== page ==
Academic journal article Antipodes

Specters of Berlin in A. L. McCann's Subtopia and Christos Tsiolkas's Dead Europe

Academic journal article Antipodes

Specters of Berlin in A. L. McCann's Subtopia and Christos Tsiolkas's Dead Europe

Article excerpt

ONE OF THE SPIRITS THAT ANIMATES JACQUES DERRIDA'S Specters of Marx is a desire to critique the neoevangelism of Francis Fukuyama's The End of History and The Last Man in its proposal that the Hegelian dialectical unraveling of history culminated with the apparent triumph of liberal democracy and capitalism with the collapse of governments across Eastern Europe in the late 1980s and early 1990s. Derrida asks us to consider one of the flaws in Fukuyama's thinking as its reliance on a clearly "Christian vision", a vision based a kind of messianism. (59-60). Rather than buying into the essentialism of the end of history, Derrida locates the Christian-Democratic-Capitalist nexus as the historical player who has more or less just "advanced" from its 20th century struggle with Fascism and Marxism to the next round in the global game of hegemony, now within the triangle of the three religions of the Book for what he calls the "appropriation of Jerusalem" (58). History continues unabated.

In terms of its symbolic resonances, it is of interest that Derrida should choose a city, Jerusalem, rather than a nation, or other some other loot as the prize in this global conflict. Since Jericho's walls were blasted, since Troy's equine infiltration, the fall of Babylon in The Revelation, through to the annihilation of Hiroshima, the attacks on the twin towers and the defense of the Green Zone in Baghdad, the polis as the centre of power and industry, has been linked, symbolically and actually, with warfare. The embrace between the city and war is a deadlock; the end-of-times mindset that characterizes Fukuyama's thought is born of cities.

While Jerusalem, the ideal, heavenly and grounded city might be the new (or renewed) battleground for the continued competition between a reconfigured version of the messianic ideologies, it is Berlin that can most obviously be thought of as the city which resonates most potently as the literal and symbolic battleground of that earlier war. Since the fall of the Berlin Wall, the city has, more than any other, become thought of as the place where, in Fukuyaman terms, history actually ended. In this sense it is the eschatological city par excellence.

This air of the eschatological, the sense that Berlin is the locus for a radical break with its divided past is manifest in many of the iconic building projects that have emerged in the city over the past sixteen years. In Present Pasts, Andreas Huyssen, provides a critique of this appropriation and reinscription of urban spaces in both the critical reconstruction mode, which attempts to create a visual and topical continuity between an historically forgetful, and necessarily idealized past and the "post-Historical" present; and the "Berlin becomes image" imperative in which the future is idealized high-tech imagery before it exists, simultaneously erasing the presence of the present. (64, 71)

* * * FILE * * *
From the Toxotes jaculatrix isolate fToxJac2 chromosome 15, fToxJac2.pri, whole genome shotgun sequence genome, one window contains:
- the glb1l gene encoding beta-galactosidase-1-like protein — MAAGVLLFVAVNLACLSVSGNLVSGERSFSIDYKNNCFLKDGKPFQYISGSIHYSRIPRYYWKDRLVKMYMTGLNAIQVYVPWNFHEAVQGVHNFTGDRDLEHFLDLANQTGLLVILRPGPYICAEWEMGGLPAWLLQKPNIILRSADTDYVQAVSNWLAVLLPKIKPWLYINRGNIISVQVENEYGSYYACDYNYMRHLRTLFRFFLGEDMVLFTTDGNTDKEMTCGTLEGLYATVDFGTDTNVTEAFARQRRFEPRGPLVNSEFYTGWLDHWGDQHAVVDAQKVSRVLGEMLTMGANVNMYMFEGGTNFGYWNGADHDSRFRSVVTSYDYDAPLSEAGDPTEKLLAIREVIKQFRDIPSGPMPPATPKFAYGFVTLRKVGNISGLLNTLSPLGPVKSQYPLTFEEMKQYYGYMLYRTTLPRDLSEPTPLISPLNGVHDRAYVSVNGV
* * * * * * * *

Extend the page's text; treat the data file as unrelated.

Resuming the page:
This attempt at effecting selective continuity and overdetermining the future is problematic. It betrays a kind of nervousness over the narrative voids, the uncertain spaces that Derrida might have called the revenants, the ghosts that remain in the city. Following the logic of the ghost these revenants, the inheritances of the past, are not singular. Berlin is particularly rich in palimpsestic inscription and reinscription. As Maria Tumarkin puts it in Traumascapes, the voids in Berlin "are not empty spaces; they are full of meaning and resonance. They are the city's essence" (226). This essence, this sprit of place, the ghostly presence of heterogeneous absences, is not always dealt with head on. The Stadt Schloss project, for example, aims to rebuild a version of the former Royal Palace, thereby utterly erasing the still-standing but condemned Palast der Republik built as the socialist parliament in the 1970s. This "time machine" approach to rebuilding is attractive in that allows uncomfortable periods of history to be glossed over, or commodifed. Time in the built and re-built environment of Berlin is often literally put out of joint, it ignores the apprehension of history signaled by Walter Benjamin's evocation of the Angel of History who is fixed on the entirety of the heterogeneous inheritance, the "wreckage upon wreckage" (249) of history. …

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